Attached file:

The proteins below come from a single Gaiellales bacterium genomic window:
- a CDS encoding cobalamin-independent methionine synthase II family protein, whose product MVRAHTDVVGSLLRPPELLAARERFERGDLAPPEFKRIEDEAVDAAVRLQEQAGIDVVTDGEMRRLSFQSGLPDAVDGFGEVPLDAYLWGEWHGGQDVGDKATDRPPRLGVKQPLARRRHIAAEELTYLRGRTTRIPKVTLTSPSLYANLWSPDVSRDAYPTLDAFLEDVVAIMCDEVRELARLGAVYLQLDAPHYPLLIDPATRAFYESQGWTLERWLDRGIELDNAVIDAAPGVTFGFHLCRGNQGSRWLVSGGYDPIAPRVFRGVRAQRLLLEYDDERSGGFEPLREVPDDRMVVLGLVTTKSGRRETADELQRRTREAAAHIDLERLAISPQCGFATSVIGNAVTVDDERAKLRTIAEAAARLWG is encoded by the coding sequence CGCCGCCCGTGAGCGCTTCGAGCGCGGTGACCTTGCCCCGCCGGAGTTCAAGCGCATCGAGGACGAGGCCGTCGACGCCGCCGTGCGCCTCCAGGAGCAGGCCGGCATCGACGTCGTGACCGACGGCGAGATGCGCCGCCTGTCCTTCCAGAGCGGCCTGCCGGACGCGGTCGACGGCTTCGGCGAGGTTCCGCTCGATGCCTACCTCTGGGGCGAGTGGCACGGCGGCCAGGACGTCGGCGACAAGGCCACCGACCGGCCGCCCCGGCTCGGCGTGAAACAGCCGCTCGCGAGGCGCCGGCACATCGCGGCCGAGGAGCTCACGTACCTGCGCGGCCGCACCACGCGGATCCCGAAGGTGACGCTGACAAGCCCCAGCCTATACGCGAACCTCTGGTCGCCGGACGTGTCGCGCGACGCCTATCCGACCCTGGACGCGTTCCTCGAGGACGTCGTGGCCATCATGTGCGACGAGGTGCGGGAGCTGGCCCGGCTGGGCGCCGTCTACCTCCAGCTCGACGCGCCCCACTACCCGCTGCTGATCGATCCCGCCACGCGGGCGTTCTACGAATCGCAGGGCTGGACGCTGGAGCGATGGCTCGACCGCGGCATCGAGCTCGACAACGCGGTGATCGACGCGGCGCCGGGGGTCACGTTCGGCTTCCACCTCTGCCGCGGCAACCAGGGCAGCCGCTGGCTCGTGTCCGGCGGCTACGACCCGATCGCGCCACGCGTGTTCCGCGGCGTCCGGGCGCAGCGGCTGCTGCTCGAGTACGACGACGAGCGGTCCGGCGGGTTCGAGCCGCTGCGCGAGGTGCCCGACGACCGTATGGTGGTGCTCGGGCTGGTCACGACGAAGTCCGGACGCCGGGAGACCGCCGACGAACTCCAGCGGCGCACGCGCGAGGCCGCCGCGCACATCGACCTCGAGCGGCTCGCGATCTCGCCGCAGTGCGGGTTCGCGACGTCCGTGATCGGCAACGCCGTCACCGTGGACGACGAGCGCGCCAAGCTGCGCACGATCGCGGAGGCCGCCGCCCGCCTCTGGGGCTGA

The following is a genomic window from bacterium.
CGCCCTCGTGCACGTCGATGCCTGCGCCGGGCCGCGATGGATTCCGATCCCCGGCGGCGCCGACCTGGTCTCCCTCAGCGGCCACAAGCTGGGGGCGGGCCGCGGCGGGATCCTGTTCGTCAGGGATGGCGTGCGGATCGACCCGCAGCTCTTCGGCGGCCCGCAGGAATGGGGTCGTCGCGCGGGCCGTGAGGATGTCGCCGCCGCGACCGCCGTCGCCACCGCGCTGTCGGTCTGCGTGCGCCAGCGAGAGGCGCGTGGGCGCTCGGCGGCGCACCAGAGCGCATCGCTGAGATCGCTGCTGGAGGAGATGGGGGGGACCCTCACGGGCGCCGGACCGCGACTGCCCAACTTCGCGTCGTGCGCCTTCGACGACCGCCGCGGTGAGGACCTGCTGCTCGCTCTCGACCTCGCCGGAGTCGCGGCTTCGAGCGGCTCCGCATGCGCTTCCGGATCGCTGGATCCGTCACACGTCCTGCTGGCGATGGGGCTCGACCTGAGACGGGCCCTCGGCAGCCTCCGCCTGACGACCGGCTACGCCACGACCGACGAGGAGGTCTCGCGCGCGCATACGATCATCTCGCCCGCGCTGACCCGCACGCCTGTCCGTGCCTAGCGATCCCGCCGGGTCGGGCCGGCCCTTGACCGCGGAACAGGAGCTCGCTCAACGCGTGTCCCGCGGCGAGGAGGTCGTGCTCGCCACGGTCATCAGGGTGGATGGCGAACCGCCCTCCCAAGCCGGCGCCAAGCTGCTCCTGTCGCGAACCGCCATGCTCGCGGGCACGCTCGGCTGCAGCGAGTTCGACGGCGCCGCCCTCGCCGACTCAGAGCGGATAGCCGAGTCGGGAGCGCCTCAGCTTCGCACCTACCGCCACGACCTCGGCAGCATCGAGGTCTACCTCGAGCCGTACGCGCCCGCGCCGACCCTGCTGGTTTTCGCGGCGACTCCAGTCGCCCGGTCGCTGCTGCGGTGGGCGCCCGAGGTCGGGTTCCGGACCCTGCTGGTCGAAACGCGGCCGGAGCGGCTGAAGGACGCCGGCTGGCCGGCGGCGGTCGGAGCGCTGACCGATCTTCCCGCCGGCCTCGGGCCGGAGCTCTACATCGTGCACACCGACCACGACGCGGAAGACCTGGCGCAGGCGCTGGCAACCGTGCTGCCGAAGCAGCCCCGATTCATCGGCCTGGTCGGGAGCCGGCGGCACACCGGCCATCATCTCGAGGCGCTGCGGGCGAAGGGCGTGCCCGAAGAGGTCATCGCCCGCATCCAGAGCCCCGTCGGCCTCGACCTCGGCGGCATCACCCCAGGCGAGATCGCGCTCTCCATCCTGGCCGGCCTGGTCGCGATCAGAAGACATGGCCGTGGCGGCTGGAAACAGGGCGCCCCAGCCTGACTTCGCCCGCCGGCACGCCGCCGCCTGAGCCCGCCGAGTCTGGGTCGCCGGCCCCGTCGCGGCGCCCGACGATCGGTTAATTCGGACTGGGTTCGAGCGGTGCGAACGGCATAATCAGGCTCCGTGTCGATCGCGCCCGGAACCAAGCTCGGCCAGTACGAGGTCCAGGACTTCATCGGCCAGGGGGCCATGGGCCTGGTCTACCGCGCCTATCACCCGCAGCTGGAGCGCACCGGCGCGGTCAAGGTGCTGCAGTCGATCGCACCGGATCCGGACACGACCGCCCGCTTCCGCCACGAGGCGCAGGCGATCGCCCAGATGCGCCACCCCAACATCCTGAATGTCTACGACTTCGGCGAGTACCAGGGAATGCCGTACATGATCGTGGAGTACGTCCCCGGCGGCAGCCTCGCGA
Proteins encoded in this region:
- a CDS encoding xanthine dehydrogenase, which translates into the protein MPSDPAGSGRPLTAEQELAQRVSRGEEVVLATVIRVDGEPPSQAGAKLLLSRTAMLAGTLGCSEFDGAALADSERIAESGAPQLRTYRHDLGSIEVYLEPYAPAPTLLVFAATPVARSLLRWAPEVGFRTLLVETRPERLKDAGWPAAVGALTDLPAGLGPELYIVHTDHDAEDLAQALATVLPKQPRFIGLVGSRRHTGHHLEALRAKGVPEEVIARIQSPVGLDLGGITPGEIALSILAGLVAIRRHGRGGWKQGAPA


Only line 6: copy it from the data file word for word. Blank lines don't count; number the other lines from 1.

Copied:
- a CDS encoding xanthine dehydrogenase, which translates into the protein MPSDPAGSGRPLTAEQELAQRVSRGEEVVLATVIRVDGEPPSQAGAKLLLSRTAMLAGTLGCSEFDGAALADSERIAESGAPQLRTYRHDLGSIEVYLEPYAPAPTLLVFAATPVARSLLRWAPEVGFRTLLVETRPERLKDAGWPAAVGALTDLPAGLGPELYIVHTDHDAEDLAQALATVLPKQPRFIGLVGSRRHTGHHLEALRAKGVPEEVIARIQSPVGLDLGGITPGEIALSILAGLVAIRRHGRGGWKQGAPA